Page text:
Critical Infrastructure Protection (CIP) or cyber security - they are not the same

Nov. 20, 2008

There has been a lot of discussion on the SCADA listservers about cyber vulnerabilities of control systems. What I want to address is that cyber vulnerabilities or cyber security for that matter does not equal CIP.

There has been a lot of discussion on the SCADA listservers about cyber vulnerabilities of control systems. What I want to address is that cyber vulnerabilities or cyber security for that matter does not equal CIP. Cyber security is a subset of CIP.  There are other aspects, including physical security, fragility of the asset, the availability and expense of backup support, etc. Many of the control system cyber events that have caused actual equipment damage or directly shutdown equipment have not been because of traditional cyber vulnerabilities. The corollary is that traditional cyber vulnerabilities (viruses, worms, buffer overflows, etc) have caused “burps” in the system shutting down systems, but so far have not caused equipment damage. That is not to say they can’t as the demonstration at the August ACS Conference illustrated. To demonstrate this premise, I will only address events that are publicly acknowledged. The Bellingham pipeline rupture, Browns Ferry and Hatch shutdowns, Maroochy wireless hack, the Florida outage, and a recent automatic shutdown of a nuclear plant were all CIP system-related events that had cyber “overtones”. Worms such as Code Red, Slammer, and Blaster affected control systems by directly or indirectly shutting many down many Windows-based HMIs but did not damage field equipment. System issues are generally architectural and policy-driven not technology-driven.

One specific issue has reappeared that needs to be addressed - the disconnect between power plants and the plant switchyards. The switchyard (inside the plant fence) is generally “owned” by the power plant (nuclear, fossil, or hydro). Plant staff are very knowledgeable about the equipment inside the plant but often are not technically cognizant about switchyard equipment (breakers, relays, etc) and therefore rely on others such as corporate T&D or local electrical contractors to maintain these systems. This creates the possibility of inadequate oversite of the switchyard equipment. Last year, one utility did have an automatic nuclear plant shutdown because of inappropriate testing of plant switchyard relays. (I believe there have been numerous fossil plant shutdowns because of relay testing but they do not have to be reported.) Even though I  have not been able to confirm the event had a direct cyber aspect, it could be cyber-related since upgrades to plant relays will include remotely accessible relays. What adds to the concern and disappointment is that most utilities have defined their plants as not being NERC critical assets and consequently this potential common cause failure, and others including Aurora, are not being addressed.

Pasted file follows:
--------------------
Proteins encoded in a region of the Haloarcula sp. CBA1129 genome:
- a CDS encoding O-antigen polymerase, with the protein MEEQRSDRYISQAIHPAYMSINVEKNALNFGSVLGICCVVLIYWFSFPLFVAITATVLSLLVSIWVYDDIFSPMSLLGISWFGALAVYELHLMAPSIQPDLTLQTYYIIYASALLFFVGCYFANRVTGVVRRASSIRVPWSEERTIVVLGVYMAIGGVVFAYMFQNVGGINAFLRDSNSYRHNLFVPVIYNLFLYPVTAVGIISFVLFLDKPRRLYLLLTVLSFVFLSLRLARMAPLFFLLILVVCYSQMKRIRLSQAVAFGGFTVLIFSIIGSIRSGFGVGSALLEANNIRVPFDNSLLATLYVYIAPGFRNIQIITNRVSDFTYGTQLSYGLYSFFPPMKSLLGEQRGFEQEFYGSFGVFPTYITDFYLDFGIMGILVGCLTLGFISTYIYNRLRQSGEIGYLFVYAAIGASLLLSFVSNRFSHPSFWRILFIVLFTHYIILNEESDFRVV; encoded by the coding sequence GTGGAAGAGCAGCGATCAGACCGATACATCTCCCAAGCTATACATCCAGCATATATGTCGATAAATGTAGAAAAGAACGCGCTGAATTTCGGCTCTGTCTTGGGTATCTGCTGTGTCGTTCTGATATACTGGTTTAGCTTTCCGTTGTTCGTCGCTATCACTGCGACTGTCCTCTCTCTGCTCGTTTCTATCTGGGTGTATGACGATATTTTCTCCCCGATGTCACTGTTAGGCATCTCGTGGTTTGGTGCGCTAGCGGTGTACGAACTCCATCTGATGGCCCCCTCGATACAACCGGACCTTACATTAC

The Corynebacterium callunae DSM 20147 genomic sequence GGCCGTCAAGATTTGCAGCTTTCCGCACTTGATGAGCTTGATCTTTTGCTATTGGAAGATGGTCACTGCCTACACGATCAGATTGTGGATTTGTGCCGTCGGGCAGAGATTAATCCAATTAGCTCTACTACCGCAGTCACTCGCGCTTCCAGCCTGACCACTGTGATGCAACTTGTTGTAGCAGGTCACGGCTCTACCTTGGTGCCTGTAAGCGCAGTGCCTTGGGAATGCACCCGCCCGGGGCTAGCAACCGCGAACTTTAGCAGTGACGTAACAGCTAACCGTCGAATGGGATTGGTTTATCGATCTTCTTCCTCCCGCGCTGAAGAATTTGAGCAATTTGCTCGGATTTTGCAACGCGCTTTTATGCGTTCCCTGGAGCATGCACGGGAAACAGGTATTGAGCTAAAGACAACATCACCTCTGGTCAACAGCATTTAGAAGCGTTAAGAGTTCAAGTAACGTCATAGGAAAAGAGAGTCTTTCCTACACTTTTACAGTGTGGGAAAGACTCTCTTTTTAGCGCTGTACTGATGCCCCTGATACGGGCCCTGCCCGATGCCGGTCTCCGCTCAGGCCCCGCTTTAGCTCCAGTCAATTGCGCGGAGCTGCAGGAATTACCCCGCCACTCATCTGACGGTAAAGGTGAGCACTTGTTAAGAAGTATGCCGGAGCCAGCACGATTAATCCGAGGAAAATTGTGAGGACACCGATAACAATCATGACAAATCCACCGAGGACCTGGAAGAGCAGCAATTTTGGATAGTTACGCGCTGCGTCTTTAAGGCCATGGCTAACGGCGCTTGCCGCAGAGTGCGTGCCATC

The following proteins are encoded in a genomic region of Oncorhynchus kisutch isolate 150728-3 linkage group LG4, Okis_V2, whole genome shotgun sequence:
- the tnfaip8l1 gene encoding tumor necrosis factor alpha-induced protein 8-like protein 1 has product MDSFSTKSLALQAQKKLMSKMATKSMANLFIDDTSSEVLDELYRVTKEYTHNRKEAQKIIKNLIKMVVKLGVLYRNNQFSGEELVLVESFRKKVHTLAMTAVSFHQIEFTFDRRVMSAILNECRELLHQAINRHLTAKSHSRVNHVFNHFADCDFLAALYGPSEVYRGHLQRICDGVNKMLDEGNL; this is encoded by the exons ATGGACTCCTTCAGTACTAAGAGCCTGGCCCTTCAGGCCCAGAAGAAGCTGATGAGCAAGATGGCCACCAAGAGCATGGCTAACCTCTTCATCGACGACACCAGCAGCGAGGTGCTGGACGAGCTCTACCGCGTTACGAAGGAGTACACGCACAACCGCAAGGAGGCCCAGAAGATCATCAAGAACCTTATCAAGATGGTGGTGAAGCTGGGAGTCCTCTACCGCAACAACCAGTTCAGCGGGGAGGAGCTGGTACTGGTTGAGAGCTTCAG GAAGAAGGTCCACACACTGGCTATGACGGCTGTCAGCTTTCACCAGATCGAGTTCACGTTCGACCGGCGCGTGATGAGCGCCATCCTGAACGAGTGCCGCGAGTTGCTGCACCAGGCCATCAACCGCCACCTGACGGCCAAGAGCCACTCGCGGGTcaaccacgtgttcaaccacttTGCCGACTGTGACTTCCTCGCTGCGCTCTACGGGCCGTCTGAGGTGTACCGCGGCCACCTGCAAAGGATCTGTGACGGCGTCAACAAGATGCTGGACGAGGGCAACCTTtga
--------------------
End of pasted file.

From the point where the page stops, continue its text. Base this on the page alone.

According to the new “Global Threat Report” from ScanSafe, “…energy companies worldwide have a nearly 200 percent rate of being hit with Webborne malware attacks. According to the report, energy companies experienced more Web-based malware attacks than any other vertical market in the third quarter of this year, with an increased rate of exposure of 189 percent.” I had a chance to discuss this report with the author since almost 4 years ago, Riptech made similar statements.  My concern is that most companies doing log-management are only looking at the corporate firewalls and DMZs. Consequently, they have no view into the control systems. It is not to say the report is wrong, it is just to say it hasn’t addressed what is happening with the control systems.

The following blog discusses using control system software to distribute malware: control.html 

Malware targeting industrial control software(?)

So this morning I was doing my usual malware roundup and looking for anything new or vaguely interesting. Lots of the usual sites all serving the same thing. The pdf exploit (I've a special fondness for this one, see the pentesting failures post), the snapshot_viewer_activex exploit, ms08_053, realplayer11, ms08_011, ms06_014 and a few others. All pretty popular right now.

Then I saw a site that has been floating around serving up malware for a while now. It's been up for about a year I think. It's always had a nice index.htm page with a list of iframes serving up all of the above and some others. I generally have a quick look every now and again and find it's always the same stuff. Lots of reuse of exploits, etc...

Today was a surprise as I found something 'new'. The page has another exploit added. Nothing new about that but it's what the exploit is for that is surprising.


In August a stack overflow exploit in the Iconics Vessel ActiveX control was released. The exploit is in the dlgwrapper.dll [Dialog Wrapper Module ActiveX control]. Tebo and kf wrote a Metasploit exploit module for it. [].

Iconics makes plant automation software for various industries including oil, gas, pharma, airports, etc... SCADA anyone?

A quick decode of the ucs2 encoded payload reveals:


The exploit downloads taskmgr.exe, a dropper that installs a second stage piece of malware. I've not downloaded that as yet so I don't know the actual payload or it's function.

I guess what is interesting to me is that the malware authors have decided to use an exploit that has a somewhat small target audience. I could be wrong as I'm not that familiar with those industries and perhaps the software is really widespread.”

Posted by Dean De Beer

Joe Weiss

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